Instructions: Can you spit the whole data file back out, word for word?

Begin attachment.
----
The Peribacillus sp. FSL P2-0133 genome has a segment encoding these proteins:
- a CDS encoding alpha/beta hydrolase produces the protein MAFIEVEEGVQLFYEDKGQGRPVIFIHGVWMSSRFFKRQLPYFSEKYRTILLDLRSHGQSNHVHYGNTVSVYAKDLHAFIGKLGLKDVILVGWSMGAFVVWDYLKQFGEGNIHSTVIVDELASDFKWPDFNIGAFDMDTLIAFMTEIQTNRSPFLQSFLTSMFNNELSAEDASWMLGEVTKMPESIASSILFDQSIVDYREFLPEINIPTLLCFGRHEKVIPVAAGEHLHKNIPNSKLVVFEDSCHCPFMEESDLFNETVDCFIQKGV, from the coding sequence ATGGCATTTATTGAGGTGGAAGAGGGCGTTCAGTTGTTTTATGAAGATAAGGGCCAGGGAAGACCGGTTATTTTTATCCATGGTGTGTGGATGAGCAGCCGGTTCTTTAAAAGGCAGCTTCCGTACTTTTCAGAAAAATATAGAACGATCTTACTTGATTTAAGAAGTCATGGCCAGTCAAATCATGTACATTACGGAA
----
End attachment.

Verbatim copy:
The Peribacillus sp. FSL P2-0133 genome has a segment encoding these proteins:
- a CDS encoding alpha/beta hydrolase produces the protein MAFIEVEEGVQLFYEDKGQGRPVIFIHGVWMSSRFFKRQLPYFSEKYRTILLDLRSHGQSNHVHYGNTVSVYAKDLHAFIGKLGLKDVILVGWSMGAFVVWDYLKQFGEGNIHSTVIVDELASDFKWPDFNIGAFDMDTLIAFMTEIQTNRSPFLQSFLTSMFNNELSAEDASWMLGEVTKMPESIASSILFDQSIVDYREFLPEINIPTLLCFGRHEKVIPVAAGEHLHKNIPNSKLVVFEDSCHCPFMEESDLFNETVDCFIQKGV, from the coding sequence ATGGCATTTATTGAGGTGGAAGAGGGCGTTCAGTTGTTTTATGAAGATAAGGGCCAGGGAAGACCGGTTATTTTTATCCATGGTGTGTGGATGAGCAGCCGGTTCTTTAAAAGGCAGCTTCCGTACTTTTCAGAAAAATATAGAACGATCTTACTTGATTTAAGAAGTCATGGCCAGTCAAATCATGTACATTACGGAA